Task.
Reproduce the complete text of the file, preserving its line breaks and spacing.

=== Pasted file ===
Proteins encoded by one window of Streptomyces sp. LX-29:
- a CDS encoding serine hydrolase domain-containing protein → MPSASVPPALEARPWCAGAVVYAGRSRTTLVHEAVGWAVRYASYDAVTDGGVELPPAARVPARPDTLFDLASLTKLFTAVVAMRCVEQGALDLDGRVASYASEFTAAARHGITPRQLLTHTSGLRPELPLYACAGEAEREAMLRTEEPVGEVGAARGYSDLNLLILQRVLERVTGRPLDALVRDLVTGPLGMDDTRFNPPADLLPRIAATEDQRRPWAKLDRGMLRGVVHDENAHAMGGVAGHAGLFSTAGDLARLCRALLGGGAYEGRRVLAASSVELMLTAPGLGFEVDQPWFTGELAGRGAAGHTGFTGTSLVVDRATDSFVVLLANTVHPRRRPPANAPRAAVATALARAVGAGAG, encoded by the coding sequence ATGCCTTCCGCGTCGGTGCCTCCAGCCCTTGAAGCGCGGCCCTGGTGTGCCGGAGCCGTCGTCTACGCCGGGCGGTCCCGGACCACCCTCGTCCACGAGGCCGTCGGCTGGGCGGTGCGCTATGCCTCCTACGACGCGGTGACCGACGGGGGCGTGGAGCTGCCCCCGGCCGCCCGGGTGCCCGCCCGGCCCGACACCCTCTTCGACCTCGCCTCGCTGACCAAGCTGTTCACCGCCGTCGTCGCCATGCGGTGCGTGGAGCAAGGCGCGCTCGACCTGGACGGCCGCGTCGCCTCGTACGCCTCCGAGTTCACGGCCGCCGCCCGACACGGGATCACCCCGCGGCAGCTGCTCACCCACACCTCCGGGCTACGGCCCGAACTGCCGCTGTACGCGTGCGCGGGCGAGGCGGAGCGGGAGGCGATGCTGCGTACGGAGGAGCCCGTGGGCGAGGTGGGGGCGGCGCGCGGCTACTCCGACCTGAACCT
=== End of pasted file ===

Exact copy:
Proteins encoded by one window of Streptomyces sp. LX-29:
- a CDS encoding serine hydrolase domain-containing protein → MPSASVPPALEARPWCAGAVVYAGRSRTTLVHEAVGWAVRYASYDAVTDGGVELPPAARVPARPDTLFDLASLTKLFTAVVAMRCVEQGALDLDGRVASYASEFTAAARHGITPRQLLTHTSGLRPELPLYACAGEAEREAMLRTEEPVGEVGAARGYSDLNLLILQRVLERVTGRPLDALVRDLVTGPLGMDDTRFNPPADLLPRIAATEDQRRPWAKLDRGMLRGVVHDENAHAMGGVAGHAGLFSTAGDLARLCRALLGGGAYEGRRVLAASSVELMLTAPGLGFEVDQPWFTGELAGRGAAGHTGFTGTSLVVDRATDSFVVLLANTVHPRRRPPANAPRAAVATALARAVGAGAG, encoded by the coding sequence ATGCCTTCCGCGTCGGTGCCTCCAGCCCTTGAAGCGCGGCCCTGGTGTGCCGGAGCCGTCGTCTACGCCGGGCGGTCCCGGACCACCCTCGTCCACGAGGCCGTCGGCTGGGCGGTGCGCTATGCCTCCTACGACGCGGTGACCGACGGGGGCGTGGAGCTGCCCCCGGCCGCCCGGGTGCCCGCCCGGCCCGACACCCTCTTCGACCTCGCCTCGCTGACCAAGCTGTTCACCGCCGTCGTCGCCATGCGGTGCGTGGAGCAAGGCGCGCTCGACCTGGACGGCCGCGTCGCCTCGTACGCCTCCGAGTTCACGGCCGCCGCCCGACACGGGATCACCCCGCGGCAGCTGCTCACCCACACCTCCGGGCTACGGCCCGAACTGCCGCTGTACGCGTGCGCGGGCGAGGCGGAGCGGGAGGCGATGCTGCGTACGGAGGAGCCCGTGGGCGAGGTGGGGGCGGCGCGCGGCTACTCCGACCTGAACCT